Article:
Files in this item



application/pdf9314855.pdf (6MB)Restricted to U of Illinois
(no description provided)PDF


Title:Electrochemical Studies at High Pressure
Author(s):Cruanes, Maria Teresa
Doctoral Committee Chair(s):Faulkner, Larry R.
Department / Program:Chemistry
Degree Granting Institution:University of Illinois at Urbana-Champaign
Subject(s):Chemistry, Analytical
Chemistry, Physical
Abstract:This research has dealt with the development and application of a methodology that permits electrochemical measurements at high pressure. The utilization of this methodology has proven useful in the characterization of various systems and processes as briefly outlined below.
Our initial efforts focused on the design and construction of an electrochemical cell functional at hydrostatic pressures as high as 10 kbar. This cell was equipped with an Ag/AgCl/KCl (0.1M) reference electrode which provides reliable control of the potential at all pressures. The potential of this reference electrode can be considered to be, for most purposes, constant with pressure. According to our estimation, at the highest pressure, 10 kbar, the uncertainty in the constancy of the potential of the reference electrode, with respect to the ambient pressure value, is only about $\pm$15 mV. Measurements of formal potentials (E$\sp{\circ\prime}$) of several transition-metal complexes vs the Ag/AgCl electrode rendered volumes of reactions whose magnitudes support our prediction of the negligible pressure dependence of the reference electrode. The high-pressure behavior and volumes of reaction that we observed for these complexes can be rationalized in terms of solvation effects.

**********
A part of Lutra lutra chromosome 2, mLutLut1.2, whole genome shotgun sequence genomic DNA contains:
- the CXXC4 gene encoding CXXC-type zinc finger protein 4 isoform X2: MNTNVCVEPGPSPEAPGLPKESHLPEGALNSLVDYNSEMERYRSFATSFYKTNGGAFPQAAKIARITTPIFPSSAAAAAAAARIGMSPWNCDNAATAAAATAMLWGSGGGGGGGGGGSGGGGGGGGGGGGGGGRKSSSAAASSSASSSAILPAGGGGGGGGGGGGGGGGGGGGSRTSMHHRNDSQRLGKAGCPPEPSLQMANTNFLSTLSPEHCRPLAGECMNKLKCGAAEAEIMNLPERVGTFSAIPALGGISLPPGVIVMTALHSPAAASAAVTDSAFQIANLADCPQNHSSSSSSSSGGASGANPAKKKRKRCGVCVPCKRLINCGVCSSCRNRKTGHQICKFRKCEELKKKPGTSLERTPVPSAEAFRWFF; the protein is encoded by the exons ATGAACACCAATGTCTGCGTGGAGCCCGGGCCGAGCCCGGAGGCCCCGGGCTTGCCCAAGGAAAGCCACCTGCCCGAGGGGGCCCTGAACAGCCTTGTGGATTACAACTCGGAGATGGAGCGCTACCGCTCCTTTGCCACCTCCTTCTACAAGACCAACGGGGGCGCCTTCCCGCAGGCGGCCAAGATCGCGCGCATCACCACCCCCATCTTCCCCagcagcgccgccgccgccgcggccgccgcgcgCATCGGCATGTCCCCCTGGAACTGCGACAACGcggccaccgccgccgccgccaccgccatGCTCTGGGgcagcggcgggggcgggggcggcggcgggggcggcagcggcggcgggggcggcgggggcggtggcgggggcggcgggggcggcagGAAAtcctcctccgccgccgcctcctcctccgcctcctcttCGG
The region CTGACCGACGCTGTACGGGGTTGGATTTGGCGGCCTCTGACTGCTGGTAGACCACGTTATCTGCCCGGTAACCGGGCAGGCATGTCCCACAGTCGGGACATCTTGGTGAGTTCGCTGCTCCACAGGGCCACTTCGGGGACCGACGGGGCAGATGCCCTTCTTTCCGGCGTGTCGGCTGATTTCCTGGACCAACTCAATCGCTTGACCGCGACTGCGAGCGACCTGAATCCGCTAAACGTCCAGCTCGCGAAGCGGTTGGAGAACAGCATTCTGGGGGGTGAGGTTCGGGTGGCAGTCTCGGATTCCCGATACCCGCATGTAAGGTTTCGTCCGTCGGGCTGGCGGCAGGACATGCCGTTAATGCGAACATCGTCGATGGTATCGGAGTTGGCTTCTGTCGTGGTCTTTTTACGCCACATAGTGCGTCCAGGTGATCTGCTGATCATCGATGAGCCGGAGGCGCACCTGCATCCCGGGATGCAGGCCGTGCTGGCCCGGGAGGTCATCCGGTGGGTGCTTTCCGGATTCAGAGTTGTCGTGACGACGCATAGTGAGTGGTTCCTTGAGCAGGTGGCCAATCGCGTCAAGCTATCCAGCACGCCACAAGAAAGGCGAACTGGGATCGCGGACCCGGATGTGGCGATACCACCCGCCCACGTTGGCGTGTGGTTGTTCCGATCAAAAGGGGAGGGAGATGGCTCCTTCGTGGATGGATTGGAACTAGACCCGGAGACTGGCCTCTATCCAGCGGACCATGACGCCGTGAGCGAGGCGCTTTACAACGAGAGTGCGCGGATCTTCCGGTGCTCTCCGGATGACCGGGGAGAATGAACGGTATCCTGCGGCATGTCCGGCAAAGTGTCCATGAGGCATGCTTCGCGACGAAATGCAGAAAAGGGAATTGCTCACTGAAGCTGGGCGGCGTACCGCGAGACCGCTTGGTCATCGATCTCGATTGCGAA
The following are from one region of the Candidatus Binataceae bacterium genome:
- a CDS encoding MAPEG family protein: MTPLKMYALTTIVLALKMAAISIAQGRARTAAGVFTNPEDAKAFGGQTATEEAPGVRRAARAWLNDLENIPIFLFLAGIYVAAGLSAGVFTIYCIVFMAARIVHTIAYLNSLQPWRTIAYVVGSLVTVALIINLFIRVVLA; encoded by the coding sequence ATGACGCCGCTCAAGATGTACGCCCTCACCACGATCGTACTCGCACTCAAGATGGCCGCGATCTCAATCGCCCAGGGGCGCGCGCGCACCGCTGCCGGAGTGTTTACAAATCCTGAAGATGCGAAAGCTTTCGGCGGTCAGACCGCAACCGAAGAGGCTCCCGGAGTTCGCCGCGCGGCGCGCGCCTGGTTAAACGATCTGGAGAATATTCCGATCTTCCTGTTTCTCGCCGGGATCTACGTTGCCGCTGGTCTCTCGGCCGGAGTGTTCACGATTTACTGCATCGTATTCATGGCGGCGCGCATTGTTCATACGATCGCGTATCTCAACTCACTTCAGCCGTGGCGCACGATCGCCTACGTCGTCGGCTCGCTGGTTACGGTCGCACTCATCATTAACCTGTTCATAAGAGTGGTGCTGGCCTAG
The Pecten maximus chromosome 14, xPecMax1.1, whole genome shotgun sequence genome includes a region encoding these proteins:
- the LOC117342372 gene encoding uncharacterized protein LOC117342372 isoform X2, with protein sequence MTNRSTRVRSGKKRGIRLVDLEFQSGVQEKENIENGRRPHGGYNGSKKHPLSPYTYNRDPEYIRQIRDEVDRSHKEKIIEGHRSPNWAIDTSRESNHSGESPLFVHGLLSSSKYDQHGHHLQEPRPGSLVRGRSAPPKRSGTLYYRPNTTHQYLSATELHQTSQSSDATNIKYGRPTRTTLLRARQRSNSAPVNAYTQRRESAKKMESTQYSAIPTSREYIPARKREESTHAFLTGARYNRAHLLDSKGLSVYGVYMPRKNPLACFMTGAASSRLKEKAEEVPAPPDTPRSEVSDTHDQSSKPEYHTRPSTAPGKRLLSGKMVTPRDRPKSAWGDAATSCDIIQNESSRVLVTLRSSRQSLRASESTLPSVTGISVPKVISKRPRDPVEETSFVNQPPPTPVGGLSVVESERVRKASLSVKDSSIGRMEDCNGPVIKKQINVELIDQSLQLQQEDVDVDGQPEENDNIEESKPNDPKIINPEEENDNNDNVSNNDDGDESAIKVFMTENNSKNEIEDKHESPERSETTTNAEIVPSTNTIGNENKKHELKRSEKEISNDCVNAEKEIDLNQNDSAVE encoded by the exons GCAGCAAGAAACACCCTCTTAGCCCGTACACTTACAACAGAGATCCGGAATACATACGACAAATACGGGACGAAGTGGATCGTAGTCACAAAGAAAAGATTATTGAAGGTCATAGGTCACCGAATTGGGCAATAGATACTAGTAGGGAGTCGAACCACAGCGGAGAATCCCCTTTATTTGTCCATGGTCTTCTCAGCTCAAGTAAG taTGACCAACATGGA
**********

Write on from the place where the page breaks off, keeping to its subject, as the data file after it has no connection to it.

The main systems that we have investigated at high pressure are surface-modified electrodes. First, we studied the effect of compression on the dynamics of charge transport in quaternized poly(4-vinylpyridine) (QPVP) films placed on gold electrodes, loaded with potassium ferricyanide, and equilibrated in potassium nitrate. Pressure accomplished the continuous change in the structure of the polymer network. This change, which we attributed to dehydration of the film, causes a pronounced restriction in the propagation of charge and in the motion of mass. Our results are in agreement with a model in which physical diffusion of the redox centers, the ferri/ferrocyanide ions, is the principal mechanism responsible for electron transport in the QPVP film.
This high-pressure methodology has also allowed the spatial characterization of electron transfer events taking place between a gold electrode and ferrocene molecules covalently attached to the end of 1-undodecanethiol chains self-assembled on the electrode surface. The volumes of reaction and activation for the oxidation process are both positive, indicating that a volume expansion is associated with the formation of ferricinium. To interpret these results, we propose a model in which the creation of a vacancy in the self-assembled monolayer, for the accommodation of the ferricinium ion or a charge-compensating anion, is coupled with the electron transfer step.
Issue Date:1993
Description:151 p.
Thesis (Ph.D.)--University of Illinois at Urbana-Champaign, 1993.
Other Identifier(s):(UMI)AAI9314855
Date Available in IDEALS:2014-12-17
Date Deposited:1993

This item appears in the following Collection(s)

Item Statistics